David confesses his sin to Nathan. Nathan says: “‘Now the Lord has put away your sin; you shall not die. Nevertheless, because by this deed you have utterly scorned the Lord, the child that is born to you shall die” (13b-14). Yahweh is generous to David in sparing David’s life. But that generosity comes at a gruesome cost: his child will die and, mirroring what David does to Bathsheba, David’s other wives will be taken and given to his neighbors (to have sex with them) to recompense. Here, the women and children endure David’s punishment. Furthermore, in this story, the women and children are presented as inaudible, insignificant, and interchangeable. We don’t hear their voices or perspectives, there is no protest of Yahweh’s treatment of them, and wives and children are swapped or replaced (for example, Solomon/Jedidiah replaces the deceased child in verse 24).

David witnesses his child suffer through illness and his servants fear he will self-harm when the child transitions (12:16-18). However, he doesn’t self-harm or even mourn after the baby dies. Instead, he worships. In contrast, the child dies for his father’s sins. Bathsheba too witnesses her child suffer and die, yet she mourns (the narrator discloses that David consoles her). How is it that David commits the sins, yet the victim of his abuse, his child, and other innocent women are punished? 

David’s daughter Tamar is raped in the next chapter (2 Samuel 13). She proclaims to her brother/rapist Amnon: “No, my brother, do not force me; for such a thing is not done in Israel; do not do anything so vile! As for me, where could I carry my shame?” (verse 12). Such a thing likely refers to both incest and rape. Tamar protests Amnon’s forceful sexual engagement, considering it vile and shame producing. Her critique could serve as a double critique of her brother and her father, both of whom exploit their power and privilege to engage in sexualized violence against vulnerable women. Tamar’s words may reflect some of the feelings that Bathsheba experiences, especially since they are both depicted as mourning at the end of their respective scenes. Last, Tamar remains desolate in her brother Absalom’s house, which may show that she experiences tertiary punishment for her father’s sins against Bathsheba, Uriah, and Yahweh.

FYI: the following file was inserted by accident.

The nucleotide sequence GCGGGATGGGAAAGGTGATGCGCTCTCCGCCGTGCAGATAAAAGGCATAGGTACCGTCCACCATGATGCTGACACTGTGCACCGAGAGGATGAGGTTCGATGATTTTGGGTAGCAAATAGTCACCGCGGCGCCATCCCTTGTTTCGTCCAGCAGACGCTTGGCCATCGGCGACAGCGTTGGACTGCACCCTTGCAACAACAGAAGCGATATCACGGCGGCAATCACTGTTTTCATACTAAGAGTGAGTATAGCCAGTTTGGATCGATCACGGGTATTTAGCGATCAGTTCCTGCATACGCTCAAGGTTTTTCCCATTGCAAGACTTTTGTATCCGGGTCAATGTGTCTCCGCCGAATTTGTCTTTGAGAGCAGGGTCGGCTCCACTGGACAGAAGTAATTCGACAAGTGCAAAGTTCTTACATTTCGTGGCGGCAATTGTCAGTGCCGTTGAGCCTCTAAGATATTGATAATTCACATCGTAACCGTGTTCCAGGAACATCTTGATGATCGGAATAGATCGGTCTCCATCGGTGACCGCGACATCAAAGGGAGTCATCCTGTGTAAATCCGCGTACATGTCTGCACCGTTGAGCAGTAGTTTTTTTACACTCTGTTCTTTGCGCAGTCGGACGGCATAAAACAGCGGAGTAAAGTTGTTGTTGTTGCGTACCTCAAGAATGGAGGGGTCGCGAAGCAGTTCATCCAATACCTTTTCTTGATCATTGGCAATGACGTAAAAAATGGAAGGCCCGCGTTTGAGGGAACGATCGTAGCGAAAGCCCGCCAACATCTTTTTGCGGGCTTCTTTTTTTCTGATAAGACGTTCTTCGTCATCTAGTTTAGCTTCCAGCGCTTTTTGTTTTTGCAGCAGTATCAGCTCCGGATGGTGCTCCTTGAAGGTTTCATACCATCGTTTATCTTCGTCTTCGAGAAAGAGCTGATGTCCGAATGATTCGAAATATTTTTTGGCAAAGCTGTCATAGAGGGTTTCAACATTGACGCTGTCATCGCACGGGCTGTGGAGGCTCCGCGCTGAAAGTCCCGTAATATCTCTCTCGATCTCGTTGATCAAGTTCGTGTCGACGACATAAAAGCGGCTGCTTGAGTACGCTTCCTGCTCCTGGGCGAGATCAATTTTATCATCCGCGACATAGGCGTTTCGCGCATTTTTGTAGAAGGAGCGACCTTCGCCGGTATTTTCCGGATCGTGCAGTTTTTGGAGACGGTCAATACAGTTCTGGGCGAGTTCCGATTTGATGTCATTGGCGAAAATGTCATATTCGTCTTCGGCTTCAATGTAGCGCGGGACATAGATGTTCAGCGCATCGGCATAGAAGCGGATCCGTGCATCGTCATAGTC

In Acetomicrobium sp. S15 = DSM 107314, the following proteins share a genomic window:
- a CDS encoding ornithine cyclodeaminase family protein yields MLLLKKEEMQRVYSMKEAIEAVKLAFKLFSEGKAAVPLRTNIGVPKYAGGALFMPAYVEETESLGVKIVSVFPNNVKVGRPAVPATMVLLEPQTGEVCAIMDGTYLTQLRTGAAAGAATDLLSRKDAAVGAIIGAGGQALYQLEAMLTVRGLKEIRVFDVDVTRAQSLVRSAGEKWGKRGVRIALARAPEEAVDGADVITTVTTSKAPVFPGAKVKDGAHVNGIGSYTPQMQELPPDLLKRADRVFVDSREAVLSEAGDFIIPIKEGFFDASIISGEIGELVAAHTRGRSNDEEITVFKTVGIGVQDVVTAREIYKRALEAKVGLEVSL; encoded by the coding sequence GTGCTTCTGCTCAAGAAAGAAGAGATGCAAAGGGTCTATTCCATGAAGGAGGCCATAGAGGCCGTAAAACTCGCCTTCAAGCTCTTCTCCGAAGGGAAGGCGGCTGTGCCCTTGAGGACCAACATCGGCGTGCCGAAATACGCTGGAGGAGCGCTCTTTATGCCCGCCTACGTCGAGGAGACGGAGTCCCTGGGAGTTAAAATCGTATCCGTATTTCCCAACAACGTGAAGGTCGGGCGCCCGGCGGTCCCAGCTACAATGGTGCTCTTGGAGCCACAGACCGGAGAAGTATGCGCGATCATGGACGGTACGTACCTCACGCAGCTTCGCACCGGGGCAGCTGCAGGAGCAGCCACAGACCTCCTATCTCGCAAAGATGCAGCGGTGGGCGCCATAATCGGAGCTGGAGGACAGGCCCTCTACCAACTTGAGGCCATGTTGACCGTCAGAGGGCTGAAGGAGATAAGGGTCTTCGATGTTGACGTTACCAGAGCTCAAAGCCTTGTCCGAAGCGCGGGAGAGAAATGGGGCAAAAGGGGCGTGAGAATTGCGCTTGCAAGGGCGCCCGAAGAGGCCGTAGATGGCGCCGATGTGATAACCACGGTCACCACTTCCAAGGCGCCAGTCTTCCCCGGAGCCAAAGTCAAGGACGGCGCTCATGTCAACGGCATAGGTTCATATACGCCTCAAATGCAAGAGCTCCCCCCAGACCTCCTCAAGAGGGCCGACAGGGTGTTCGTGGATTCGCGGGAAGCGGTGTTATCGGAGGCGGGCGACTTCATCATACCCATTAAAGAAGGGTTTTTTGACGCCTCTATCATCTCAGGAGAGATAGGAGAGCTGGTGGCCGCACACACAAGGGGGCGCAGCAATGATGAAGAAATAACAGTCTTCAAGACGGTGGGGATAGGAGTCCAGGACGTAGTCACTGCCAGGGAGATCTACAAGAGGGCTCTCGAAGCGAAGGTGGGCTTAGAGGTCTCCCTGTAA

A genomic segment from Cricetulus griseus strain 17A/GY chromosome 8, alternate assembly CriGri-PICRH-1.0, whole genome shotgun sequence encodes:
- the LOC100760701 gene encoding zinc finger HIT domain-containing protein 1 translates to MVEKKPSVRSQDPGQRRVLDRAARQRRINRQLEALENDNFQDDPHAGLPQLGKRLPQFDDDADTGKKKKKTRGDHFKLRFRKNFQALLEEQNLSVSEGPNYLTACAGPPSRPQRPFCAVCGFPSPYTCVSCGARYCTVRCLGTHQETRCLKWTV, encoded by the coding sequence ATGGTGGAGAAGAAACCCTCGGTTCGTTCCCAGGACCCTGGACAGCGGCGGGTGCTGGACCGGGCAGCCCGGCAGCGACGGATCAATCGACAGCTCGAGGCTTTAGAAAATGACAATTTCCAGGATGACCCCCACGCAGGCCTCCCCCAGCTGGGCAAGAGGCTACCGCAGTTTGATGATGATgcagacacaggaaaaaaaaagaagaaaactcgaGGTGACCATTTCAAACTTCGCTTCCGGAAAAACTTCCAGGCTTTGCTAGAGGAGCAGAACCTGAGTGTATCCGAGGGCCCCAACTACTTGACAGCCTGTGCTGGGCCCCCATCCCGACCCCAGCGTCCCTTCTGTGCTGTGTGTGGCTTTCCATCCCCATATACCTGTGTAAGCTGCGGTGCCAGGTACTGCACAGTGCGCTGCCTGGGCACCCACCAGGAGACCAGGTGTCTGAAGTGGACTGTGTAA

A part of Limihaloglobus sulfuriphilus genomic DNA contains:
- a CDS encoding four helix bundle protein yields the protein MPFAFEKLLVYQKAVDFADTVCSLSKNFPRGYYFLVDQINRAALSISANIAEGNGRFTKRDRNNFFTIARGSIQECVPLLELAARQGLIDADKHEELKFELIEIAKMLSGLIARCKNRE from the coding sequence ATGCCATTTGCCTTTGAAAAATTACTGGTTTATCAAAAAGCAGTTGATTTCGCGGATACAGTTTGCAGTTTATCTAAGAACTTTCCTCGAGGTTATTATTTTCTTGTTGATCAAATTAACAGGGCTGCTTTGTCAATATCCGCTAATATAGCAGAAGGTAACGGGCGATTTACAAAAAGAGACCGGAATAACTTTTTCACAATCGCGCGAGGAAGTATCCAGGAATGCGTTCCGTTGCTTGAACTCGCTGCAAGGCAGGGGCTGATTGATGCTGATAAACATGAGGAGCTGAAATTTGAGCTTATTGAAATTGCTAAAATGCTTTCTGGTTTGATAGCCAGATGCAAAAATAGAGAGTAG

Tamar asks, where could I carry my shame? I’d like to redact her question and ask: Why should she have to carry the shame for the sins of her father and brother? Why are women and children punished for the sins of kings, princes, fathers, brothers, and nations? In Psalm 51, David pleads for pardon from sin and for cleansing, which he receives in the Samuel narrative. But what about the women that are defiled and debased because of his sin? I hope this story and this commentary evoke questions about intergenerational traumas and inspire us to probe how salvation/liberation intersect particularly with the intergenerational trauma of sexual abuse. 



God of forgiveness, you showed your servant David the error of his ways, and forgave him for his sins. Forgive us, and help us to see how we might live differently to honor you. We pray these things in the name of Jesus Christ, our Savior and Lord. Amen.


For by grace you have been saved, ELW 598
Change my heart, O God ELW 801
Great God, your love has called us ELW 358
God, when human bonds are broken ELW 603


Create in me, Carl Mueller/Various